# Computing inverse matrix when an element changes

Given an $n \times n$ matrix $\mathbf{A}$. Let the inverse matrix of $\mathbf{A}$ be $\mathbf{A}^{-1}$ (that is, $\mathbf{A}\mathbf{A}^{-1} = \mathbf{I}$). Assume that one element in $\mathbf{A}$ is changed (let's say $a _{ij}$ to $a' _{ij}$). The objective is to find $\mathbf{A}^{-1}$ after this change. Is there a method to find this objective that is more efficient than re-calculating the inverse matrix from scratch.

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Great answers: I found the following paper that tackles this exact problem: Sankowski, Piotr. "Dynamic transitive closure via dynamic matrix inverse." Foundations of Computer Science, 2004. Proceedings. 45th Annual IEEE Symposium on. IEEE, 2004. –  AJed Feb 19 '13 at 1:53
If the paper answers or addresses your problem in some way, it's OK to add an answer! :) After all, comments might get deleted at any time. –  Juho Feb 20 '13 at 15:21
Ok, I will summarize the answer later and include it as an answer. –  AJed Feb 20 '13 at 16:22

The Sherman-Morrison formula could help:

$$(A + uv^T)^{-1} = A^{-1} - \frac{A^{-1} uv^T A^{-1}}{1 + v^T A^{-1} u}.$$

Let $u = (a'_{ij}-a_{ij}) e_i$ and $v = e_j$, where $e_i$ is the standard basis column vector. You can check that if the updated matrix is $A'$ then $$A^{\prime -1} = A^{-1} - \frac{(a'_{ij}-a_{ij})A^{-1}_{i\rightarrow} A^{-1T}_{\downarrow j}}{1 + (a'_{ij}-a_{ij})A^{-1}_{ij}}.$$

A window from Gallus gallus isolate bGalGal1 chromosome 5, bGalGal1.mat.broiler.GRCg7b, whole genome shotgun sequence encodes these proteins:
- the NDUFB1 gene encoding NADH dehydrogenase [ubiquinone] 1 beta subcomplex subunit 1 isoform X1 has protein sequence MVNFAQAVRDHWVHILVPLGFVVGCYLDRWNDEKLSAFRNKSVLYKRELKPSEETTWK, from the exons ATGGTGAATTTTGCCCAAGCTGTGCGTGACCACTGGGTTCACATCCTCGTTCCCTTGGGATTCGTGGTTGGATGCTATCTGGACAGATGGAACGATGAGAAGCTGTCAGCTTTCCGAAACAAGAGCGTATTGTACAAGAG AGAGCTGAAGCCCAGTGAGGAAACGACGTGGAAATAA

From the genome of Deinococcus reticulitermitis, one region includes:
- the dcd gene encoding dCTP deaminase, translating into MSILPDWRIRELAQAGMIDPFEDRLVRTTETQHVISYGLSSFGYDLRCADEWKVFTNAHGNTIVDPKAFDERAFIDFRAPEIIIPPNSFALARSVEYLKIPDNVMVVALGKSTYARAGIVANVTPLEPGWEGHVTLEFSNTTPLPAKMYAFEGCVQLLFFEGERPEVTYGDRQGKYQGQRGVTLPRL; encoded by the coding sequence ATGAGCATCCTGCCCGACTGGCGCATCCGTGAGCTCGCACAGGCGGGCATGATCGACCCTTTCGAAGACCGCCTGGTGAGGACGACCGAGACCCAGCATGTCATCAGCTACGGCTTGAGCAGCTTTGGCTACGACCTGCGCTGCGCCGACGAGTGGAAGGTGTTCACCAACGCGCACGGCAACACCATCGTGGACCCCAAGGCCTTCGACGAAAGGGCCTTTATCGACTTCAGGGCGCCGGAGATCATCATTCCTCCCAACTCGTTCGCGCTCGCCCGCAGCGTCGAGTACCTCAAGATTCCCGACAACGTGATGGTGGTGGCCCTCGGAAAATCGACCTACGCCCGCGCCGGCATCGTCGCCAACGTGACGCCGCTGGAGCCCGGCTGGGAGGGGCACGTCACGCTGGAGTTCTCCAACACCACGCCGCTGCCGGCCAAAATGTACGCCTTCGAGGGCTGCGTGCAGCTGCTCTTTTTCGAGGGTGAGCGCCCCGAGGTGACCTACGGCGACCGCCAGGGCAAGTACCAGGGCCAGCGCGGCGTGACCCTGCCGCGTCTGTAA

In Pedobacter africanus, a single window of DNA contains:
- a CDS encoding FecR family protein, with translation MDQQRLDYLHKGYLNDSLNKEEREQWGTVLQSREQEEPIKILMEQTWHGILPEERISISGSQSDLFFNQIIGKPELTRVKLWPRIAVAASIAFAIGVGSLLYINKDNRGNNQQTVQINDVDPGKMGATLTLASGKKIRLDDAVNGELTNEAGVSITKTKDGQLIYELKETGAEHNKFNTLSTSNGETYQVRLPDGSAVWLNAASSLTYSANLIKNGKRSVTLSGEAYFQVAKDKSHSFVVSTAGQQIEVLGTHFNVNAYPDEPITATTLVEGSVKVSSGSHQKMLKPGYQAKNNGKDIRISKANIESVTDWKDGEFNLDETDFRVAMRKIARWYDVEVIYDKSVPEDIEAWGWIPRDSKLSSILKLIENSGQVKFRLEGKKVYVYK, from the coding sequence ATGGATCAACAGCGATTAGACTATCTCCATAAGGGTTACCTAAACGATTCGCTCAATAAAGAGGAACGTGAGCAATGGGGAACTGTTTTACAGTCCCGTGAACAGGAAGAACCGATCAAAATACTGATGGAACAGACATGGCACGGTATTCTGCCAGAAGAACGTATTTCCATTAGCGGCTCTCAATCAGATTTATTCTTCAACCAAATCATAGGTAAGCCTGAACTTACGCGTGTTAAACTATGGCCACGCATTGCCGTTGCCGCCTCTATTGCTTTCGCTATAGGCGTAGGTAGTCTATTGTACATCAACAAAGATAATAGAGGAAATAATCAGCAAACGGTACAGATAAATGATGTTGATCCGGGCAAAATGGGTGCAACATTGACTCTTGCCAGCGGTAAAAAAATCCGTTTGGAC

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A single element change, given $A$ with $A^{-1}$, may be tracked with a rank one update. So yes, absolutely, there is a better way than recalculating the inverse from scratch.

Let $\delta = a_{ij}' - a_{ij}$ be the change of the element $a_{ij}$. Using $e_i$ as the unit column vector of one in the $i$ position and zeroes elsewhere, we have $$(A + e_i \delta e_j^\top )A^{-1} = I + e_i \delta e_j^\top A^{-1}$$

$e_i \delta e_j^\top$ is the zero matrix, except the value of $\delta$ in the $ij$ position. Can you see here how an appropriate rank one right multiplication with $A^{-1}$ may give the desired new inverse? (Or equivalently, elementary column operations on $A^{-1}$.)

Or if you like to do row operations instead, you can use $$A^{-1}(A + e_i \delta e_j^\top ) = I + A^{-1}e_i \delta e_j^\top$$

In the first case we have the identity with a row added. This is easy to do column operations upon to have the identity back again. Do these operations on $A^{-1}$ and the result is the new inverse, as desired. The second case is the identity with a column added. In that case, you may do row operations instead. You may choose whichever is more convenient.

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Nice answer, but how different is this from the previous one of Yuval ? –  AJed Feb 19 '13 at 2:00
A different perspective is all, if you like pivot operations this form shows the values to be zeroed, and that row or column operations may be done in this case. If an entire row were changed instead, it would still work but then column operations on $A^{-1}$ would be necessary. –  adam W Feb 19 '13 at 2:41